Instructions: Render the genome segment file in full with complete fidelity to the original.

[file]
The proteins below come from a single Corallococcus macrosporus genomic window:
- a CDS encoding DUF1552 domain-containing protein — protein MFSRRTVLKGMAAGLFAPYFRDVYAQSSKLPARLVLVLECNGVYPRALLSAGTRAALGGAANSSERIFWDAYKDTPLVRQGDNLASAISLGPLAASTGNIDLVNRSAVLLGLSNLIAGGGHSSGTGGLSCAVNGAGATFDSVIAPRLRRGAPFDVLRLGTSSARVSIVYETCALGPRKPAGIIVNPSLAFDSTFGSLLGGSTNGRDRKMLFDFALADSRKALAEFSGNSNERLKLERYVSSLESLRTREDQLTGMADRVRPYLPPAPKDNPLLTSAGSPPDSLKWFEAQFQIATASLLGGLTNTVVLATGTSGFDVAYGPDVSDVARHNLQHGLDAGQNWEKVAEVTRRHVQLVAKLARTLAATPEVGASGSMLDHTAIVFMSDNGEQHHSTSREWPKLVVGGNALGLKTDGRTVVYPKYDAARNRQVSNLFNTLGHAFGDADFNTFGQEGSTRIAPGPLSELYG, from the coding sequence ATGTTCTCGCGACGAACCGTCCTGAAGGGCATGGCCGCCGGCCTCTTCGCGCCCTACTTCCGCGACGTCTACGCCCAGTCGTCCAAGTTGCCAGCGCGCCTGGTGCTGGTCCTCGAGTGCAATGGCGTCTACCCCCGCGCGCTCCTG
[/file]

The proteins below come from a single Corallococcus macrosporus genomic window:
- a CDS encoding DUF1552 domain-containing protein — protein MFSRRTVLKGMAAGLFAPYFRDVYAQSSKLPARLVLVLECNGVYPRALLSAGTRAALGGAANSSERIFWDAYKDTPLVRQGDNLASAISLGPLAASTGNIDLVNRSAVLLGLSNLIAGGGHSSGTGGLSCAVNGAGATFDSVIAPRLRRGAPFDVLRLGTSSARVSIVYETCALGPRKPAGIIVNPSLAFDSTFGSLLGGSTNGRDRKMLFDFALADSRKALAEFSGNSNERLKLERYVSSLESLRTREDQLTGMADRVRPYLPPAPKDNPLLTSAGSPPDSLKWFEAQFQIATASLLGGLTNTVVLATGTSGFDVAYGPDVSDVARHNLQHGLDAGQNWEKVAEVTRRHVQLVAKLARTLAATPEVGASGSMLDHTAIVFMSDNGEQHHSTSREWPKLVVGGNALGLKTDGRTVVYPKYDAARNRQVSNLFNTLGHAFGDADFNTFGQEGSTRIAPGPLSELYG, from the coding sequence ATGTTCTCGCGACGAACCGTCCTGAAGGGCATGGCCGCCGGCCTCTTCGCGCCCTACTTCCGCGACGTCTACGCCCAGTCGTCCAAGTTGCCAGCGCGCCTGGTGCTGGTCCTCGAGTGCAATGGCGTCTACCCCCGCGCGCTCCTG